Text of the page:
Tuesday, January 17, 2012
Of diets and detox
Talk about taking one for the team!
While millions of Americans try to eat less to weigh less, a group of 25 healthy volunteers at the Pennington Biomedical Research Center in Baton Rouge agreed to pig out in the name of science by consuming nearly 1000 extra calories a day. Their mission was to help weight control researchers figure out if weight gain varies from person to person when they over-eat and how much is stored as body fat.
Did they all gain weight? Yes, they each packed on nearly eight pounds of body fat. But, the total number of pounds gained – as measured on a scale - was dependant on the percentage of protein in their meals. The group eating less protein gained less weight.
As reported in this month’s Journal of the American Medical Association eating a low protein diet (5% of calories from protein) causes the body to lose more lean body tissue compared to a normal (15% of calories from protein) or a high-protein diet (26% of calories from protein). The low-protein group gained half as much total weight as the other groups but it was due to muscle loss not because they stored less fat. In fact, Dr. George Bray, the study leader, reports that the low-protein group stored more than 90 percent of the extra calories as body fat. So, the numbers on the scale aren’t a good guide to tell you where the pounds are going.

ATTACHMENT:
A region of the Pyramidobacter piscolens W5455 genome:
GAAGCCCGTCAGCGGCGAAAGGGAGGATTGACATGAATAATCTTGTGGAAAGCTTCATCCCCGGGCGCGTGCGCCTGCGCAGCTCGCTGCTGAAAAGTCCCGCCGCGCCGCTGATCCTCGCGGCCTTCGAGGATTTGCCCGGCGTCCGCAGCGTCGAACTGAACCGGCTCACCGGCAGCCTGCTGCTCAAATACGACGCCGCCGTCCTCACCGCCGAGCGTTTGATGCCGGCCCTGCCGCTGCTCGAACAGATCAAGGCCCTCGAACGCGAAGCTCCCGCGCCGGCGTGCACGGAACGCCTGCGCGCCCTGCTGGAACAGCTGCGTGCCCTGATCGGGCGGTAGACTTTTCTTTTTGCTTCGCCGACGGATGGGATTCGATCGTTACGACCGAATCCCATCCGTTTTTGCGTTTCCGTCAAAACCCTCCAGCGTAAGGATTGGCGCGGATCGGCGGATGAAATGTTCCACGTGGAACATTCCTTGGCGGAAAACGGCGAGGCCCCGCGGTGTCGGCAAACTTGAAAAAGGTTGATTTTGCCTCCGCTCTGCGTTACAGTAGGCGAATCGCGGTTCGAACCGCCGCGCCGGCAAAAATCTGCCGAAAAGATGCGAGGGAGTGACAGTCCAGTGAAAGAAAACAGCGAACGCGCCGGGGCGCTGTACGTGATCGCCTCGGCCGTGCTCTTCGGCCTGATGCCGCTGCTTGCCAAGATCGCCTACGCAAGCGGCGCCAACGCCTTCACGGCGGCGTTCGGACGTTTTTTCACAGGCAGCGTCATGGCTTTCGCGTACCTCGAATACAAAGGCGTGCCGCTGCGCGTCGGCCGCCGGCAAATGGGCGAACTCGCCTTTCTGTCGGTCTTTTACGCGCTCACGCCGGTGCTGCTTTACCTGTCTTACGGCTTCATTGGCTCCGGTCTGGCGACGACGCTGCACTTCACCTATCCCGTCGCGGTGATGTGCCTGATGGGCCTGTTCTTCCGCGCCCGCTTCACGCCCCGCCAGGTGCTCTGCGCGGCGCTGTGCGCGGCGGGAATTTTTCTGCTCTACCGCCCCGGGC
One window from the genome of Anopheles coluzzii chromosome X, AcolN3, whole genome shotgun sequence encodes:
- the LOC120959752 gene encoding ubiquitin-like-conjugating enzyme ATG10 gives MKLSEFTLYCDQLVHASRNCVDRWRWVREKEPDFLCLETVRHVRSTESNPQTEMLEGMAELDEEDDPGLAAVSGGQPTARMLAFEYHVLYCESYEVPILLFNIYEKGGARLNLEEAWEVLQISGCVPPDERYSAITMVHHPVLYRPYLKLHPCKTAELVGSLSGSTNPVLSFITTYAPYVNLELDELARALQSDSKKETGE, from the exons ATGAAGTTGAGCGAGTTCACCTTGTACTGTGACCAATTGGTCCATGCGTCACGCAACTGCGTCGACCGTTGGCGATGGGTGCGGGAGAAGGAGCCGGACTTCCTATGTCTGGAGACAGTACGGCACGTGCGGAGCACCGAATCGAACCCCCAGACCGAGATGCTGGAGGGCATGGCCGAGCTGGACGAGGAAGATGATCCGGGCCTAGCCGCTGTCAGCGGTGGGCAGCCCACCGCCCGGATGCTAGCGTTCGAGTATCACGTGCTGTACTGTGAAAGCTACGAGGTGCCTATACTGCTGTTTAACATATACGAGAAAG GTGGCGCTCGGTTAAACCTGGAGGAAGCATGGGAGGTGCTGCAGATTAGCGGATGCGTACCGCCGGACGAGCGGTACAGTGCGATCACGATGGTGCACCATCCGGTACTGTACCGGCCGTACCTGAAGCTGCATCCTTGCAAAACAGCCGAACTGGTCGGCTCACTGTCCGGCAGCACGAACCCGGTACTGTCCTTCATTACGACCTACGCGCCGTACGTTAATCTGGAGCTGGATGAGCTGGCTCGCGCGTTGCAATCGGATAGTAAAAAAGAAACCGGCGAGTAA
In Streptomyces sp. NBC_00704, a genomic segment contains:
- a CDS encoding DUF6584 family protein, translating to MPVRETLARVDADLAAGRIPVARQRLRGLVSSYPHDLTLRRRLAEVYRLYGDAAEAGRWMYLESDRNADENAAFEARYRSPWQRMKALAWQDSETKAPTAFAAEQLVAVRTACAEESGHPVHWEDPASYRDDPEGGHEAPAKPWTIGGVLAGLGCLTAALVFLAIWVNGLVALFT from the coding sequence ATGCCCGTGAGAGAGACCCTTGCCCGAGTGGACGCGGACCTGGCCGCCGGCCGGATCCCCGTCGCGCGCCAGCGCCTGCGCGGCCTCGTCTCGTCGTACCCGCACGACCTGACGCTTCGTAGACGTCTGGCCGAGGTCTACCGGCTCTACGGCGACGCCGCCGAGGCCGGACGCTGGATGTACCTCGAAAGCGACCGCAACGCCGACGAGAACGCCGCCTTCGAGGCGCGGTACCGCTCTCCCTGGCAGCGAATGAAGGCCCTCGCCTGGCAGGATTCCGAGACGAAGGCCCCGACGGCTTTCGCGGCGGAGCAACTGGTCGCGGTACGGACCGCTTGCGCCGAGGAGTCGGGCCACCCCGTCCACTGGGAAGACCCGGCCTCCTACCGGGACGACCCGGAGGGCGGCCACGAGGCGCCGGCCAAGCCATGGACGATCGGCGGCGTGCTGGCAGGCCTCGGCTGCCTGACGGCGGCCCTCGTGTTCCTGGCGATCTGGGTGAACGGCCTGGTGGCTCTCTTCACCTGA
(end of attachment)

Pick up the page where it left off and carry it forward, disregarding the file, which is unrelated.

Based on these new findings, there’s more reason to pay attention to protein. That doesn’t mean you have to mainline meats or protein powders. The USDA’s My Plate guidance to eat 6 to 8 ounces of protein foods a day is what’s recommended to protect your muscles. Unfortunately, research studies such as this one from Bray often get misinterpreted and misunderstood. Some may conclude eating more protein will help you lose weight; others might think limiting protein aids weight loss. Neither assumption is true. What is true is that over eating regardless of the food source leads to fat storage. No protein miracle cures, sorry.
“We get information in snippets about a study,” says Atlanata resident Robert Davis, PhD, author of Coffee is Good for You: the Truth about Diet and Nutrition Claims. “What is the whole picture? To look at a puzzle we must put all of the pieces together.” Davis’ new book debunks popular myths and points to what’s proven. He says nutrition scientists are closer to the truth now more than ever but many people are still misled by unfounded food fads such as “detox” diets. “Your body does not need to be detoxed,” says Davis referring to severely restrictive juice cleanses and regimens often including laxatives and herbal supplements. “Repeated and prolonged detox dieting can potentially lead to vitamin and mineral deficiencies, muscle breakdown and blood sugar problems.” If a “detox” plan leads to weight loss he says it’s because you’re cutting back on calories. The book includes a valuable explanation of the types of research used to study health from preliminary test tube studies to gold standard randomized clinical trials – the kind used by Bray in his weight gain research.
Posted by Carolyn O'Neil at 5:55 AM